Tomato Aspic




1 large package raspberry jello

2 packages Knox gelatin

3/4 cup tomato juice

1/2 cup boiling water

3 cans stewed tomatoes, undrained

6 drops tabasco




Dissolve the two gelatins in the tomato juice.  When dissolved, add boiling water.  Add 3 cans stewed tomatoes undrained, pureed in a blender or food processor.  Add 6 drops tabasco.


Pour into a 8 x 8 inch glass pan.  Chill until set.


For the dressing


1/2 cup mayonnaise

1/2 cup sour cream

2 teaspoons horseradish

1 tablespoon Durkee dressing (optional)


Stir all together.  Serve on top of each serving of aspic.


Lastly, a trip to Baltimore is not complete without a visit to Ft. McHenry.  O say can you see.









Time gone by, Anna Rusk’s Corn Pudding

Thursday, April 25th, 2013

I tried to make plane reservations dependent on when the daffodils would be blooming, but a few days of 80 degree weather last week had already burst open the drifts of narcissus in Carolyn Rusk’s Baltimore garden.  My aunt had been telling me that I had to see this garden, owned and tended by her childhood friend.

The bulbs had retired when I arrived to shields of green wands, background for this week’s show of shimmering snowflakes, Leucojum aestivum.  



Carolyn Rusk stepped out of the front door to greet us tying a plastic rainbonnet over her short, already hatted hair.  She paused to slip plastic rain booties over her shoes.  It wasn’t raining, but the air was moist.  The booties, I learned later, were to protect the spring beauties, or Clatonia virginica and Confederate violets,Viola sororia priceana, from heavy footsteps.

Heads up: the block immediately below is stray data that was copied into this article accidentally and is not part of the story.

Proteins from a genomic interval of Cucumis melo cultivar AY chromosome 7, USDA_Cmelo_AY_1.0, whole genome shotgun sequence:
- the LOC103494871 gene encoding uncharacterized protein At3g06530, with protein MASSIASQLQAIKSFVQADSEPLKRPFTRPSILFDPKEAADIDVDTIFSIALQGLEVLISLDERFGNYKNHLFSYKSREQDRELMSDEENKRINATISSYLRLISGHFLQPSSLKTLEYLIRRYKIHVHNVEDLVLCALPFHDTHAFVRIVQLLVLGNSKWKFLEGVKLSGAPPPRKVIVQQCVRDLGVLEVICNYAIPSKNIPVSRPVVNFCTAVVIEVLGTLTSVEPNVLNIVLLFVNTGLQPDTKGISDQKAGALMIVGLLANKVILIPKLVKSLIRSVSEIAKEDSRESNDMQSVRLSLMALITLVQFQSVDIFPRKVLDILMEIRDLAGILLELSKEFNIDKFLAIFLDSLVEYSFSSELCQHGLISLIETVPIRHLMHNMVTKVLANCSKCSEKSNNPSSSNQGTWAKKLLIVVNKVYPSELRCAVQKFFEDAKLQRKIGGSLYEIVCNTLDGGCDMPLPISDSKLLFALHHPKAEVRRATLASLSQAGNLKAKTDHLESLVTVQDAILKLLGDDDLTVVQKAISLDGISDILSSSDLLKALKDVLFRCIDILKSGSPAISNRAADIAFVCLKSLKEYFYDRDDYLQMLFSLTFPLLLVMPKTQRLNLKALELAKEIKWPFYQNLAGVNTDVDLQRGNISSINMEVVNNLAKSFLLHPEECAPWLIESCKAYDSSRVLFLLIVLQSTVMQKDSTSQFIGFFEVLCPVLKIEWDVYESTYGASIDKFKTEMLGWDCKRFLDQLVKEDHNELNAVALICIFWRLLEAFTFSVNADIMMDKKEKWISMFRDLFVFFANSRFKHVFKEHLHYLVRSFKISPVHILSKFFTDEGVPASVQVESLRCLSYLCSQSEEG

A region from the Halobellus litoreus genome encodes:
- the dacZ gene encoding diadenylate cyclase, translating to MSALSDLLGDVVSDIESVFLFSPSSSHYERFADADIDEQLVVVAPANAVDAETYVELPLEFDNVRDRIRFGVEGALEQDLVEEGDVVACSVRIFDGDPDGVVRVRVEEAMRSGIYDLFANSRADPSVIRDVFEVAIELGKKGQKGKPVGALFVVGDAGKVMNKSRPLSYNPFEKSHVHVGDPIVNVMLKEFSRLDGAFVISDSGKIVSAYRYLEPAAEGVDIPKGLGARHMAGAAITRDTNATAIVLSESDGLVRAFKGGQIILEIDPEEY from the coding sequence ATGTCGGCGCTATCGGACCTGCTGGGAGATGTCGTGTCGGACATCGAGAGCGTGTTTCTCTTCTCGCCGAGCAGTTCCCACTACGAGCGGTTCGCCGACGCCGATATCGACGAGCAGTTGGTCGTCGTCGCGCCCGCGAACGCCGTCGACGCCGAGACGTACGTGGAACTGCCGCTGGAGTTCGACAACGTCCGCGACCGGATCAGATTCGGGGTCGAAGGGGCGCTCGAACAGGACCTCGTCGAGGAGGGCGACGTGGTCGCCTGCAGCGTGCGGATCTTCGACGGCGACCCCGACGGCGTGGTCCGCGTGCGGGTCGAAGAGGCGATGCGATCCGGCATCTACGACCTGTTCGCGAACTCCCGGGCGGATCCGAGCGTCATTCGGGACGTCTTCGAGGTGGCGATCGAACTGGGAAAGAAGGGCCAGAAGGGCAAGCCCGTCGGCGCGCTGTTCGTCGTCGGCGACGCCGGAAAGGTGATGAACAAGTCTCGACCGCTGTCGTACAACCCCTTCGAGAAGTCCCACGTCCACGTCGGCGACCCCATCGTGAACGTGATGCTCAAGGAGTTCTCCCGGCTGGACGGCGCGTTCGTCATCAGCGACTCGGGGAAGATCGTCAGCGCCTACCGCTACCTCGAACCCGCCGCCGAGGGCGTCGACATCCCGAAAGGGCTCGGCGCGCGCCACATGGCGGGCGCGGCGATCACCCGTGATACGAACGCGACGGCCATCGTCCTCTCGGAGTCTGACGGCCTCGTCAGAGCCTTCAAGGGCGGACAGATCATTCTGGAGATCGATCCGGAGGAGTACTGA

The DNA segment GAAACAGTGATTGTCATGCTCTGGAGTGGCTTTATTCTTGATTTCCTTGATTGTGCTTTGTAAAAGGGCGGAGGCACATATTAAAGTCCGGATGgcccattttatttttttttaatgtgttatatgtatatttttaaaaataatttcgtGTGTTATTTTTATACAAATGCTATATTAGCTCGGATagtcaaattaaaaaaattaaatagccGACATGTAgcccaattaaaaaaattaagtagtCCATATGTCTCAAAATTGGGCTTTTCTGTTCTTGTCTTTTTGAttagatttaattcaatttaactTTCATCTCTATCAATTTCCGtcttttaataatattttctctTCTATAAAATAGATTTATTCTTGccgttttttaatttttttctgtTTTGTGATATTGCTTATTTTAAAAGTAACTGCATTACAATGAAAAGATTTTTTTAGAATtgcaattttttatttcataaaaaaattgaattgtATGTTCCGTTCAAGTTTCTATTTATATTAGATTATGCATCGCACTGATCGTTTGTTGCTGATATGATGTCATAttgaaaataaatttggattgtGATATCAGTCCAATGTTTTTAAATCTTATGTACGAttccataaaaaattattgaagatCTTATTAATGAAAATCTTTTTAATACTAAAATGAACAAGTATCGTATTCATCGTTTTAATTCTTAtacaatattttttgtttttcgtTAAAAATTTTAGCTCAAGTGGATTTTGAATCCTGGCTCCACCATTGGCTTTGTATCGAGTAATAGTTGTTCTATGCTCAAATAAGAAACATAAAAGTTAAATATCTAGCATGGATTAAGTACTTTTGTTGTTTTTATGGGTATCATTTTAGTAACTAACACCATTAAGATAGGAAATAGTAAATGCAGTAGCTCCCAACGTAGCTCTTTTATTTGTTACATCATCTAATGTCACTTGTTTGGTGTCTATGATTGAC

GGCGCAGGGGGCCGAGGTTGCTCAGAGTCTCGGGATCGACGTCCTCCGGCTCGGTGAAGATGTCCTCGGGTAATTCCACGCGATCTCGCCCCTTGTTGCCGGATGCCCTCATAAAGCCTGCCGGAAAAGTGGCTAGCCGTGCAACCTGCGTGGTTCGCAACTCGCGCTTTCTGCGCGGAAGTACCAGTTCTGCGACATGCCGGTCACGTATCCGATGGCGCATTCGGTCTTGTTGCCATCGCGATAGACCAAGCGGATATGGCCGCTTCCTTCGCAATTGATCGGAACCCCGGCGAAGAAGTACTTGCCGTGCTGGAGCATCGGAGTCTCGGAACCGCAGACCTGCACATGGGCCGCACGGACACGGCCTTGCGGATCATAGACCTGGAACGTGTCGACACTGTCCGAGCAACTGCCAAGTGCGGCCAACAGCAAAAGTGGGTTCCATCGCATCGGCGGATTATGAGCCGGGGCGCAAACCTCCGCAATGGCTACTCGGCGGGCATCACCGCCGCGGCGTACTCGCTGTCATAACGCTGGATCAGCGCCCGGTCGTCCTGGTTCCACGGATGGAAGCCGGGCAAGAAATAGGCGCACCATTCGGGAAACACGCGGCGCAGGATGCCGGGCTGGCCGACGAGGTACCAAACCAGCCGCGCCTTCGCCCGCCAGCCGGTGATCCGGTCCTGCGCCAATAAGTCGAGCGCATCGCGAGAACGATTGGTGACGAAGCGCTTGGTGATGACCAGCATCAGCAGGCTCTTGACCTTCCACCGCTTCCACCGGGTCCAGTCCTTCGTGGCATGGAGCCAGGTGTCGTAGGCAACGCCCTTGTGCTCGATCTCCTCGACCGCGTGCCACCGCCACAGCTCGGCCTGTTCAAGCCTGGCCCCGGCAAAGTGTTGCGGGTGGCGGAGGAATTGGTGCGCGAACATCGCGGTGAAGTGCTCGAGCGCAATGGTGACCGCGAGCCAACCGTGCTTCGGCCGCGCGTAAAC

Interfaced planes of moss and these dainty early spring flowers were lawn in Rusk’s garden.  Trout Lillies, Erythronium americanum, emerged close to the earth, their speckled leaves looking like a school of leaping fish caught in midair.

Oaks and Beech, the giants in this botanical drama, soared straight out of tender woodland to create the dappled cover beneath which this garden thrives.  Rusk, 83, grew up in this home.  She left for a career as a high school French teacher, but came back to tend the house and garden her mother began years ago.  Her parents, Anna and Alex Rusk, had moved here in the 1930’s, drawn, Carolyn told us, to the wild azaleas growing on the property.  “I want to live here,” her mother had declared, believing the azaleas signaled garden promise.